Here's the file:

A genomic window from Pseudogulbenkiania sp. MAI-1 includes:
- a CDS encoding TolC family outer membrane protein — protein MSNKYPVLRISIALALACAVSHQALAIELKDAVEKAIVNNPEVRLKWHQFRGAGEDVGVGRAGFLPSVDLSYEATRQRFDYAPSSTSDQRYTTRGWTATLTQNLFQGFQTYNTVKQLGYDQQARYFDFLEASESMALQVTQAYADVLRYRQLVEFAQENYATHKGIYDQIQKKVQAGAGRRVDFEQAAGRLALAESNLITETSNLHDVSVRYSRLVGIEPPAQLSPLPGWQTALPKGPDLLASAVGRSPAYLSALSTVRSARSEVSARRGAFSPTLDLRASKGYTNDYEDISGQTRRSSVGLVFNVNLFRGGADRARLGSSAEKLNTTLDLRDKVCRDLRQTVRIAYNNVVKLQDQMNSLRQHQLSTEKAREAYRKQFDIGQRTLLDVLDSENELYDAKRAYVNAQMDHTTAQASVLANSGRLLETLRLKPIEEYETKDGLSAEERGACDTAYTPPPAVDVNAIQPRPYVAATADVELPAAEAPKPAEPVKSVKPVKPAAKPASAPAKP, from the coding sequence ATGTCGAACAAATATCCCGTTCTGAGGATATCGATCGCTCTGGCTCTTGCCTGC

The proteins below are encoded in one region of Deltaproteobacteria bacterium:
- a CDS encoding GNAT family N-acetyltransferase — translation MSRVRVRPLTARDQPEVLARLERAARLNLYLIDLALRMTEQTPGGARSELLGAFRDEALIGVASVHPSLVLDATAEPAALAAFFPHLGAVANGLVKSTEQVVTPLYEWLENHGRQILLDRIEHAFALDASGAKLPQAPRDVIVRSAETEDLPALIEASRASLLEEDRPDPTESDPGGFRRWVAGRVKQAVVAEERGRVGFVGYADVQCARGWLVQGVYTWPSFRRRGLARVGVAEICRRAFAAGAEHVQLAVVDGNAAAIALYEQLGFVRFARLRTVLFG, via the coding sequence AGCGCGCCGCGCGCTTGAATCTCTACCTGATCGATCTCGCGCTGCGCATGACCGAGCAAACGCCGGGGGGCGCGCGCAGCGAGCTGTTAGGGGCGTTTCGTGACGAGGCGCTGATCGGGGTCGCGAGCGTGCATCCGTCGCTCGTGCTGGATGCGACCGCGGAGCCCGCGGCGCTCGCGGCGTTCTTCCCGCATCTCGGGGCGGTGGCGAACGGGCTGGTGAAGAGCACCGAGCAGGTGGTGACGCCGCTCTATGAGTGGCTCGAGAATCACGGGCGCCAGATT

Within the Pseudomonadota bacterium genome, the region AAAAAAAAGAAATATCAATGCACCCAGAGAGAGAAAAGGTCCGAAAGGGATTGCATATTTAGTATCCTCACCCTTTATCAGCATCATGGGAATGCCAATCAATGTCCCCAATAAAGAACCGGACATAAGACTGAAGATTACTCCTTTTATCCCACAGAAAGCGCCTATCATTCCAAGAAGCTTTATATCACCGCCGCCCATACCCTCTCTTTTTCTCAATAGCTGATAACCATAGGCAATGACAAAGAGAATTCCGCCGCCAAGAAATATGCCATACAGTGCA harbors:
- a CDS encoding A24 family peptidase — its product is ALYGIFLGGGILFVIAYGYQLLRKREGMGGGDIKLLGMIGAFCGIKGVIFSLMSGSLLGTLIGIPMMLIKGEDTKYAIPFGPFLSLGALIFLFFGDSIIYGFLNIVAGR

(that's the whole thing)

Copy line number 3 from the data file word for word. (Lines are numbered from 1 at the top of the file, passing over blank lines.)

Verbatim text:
The proteins below are encoded in one region of Deltaproteobacteria bacterium: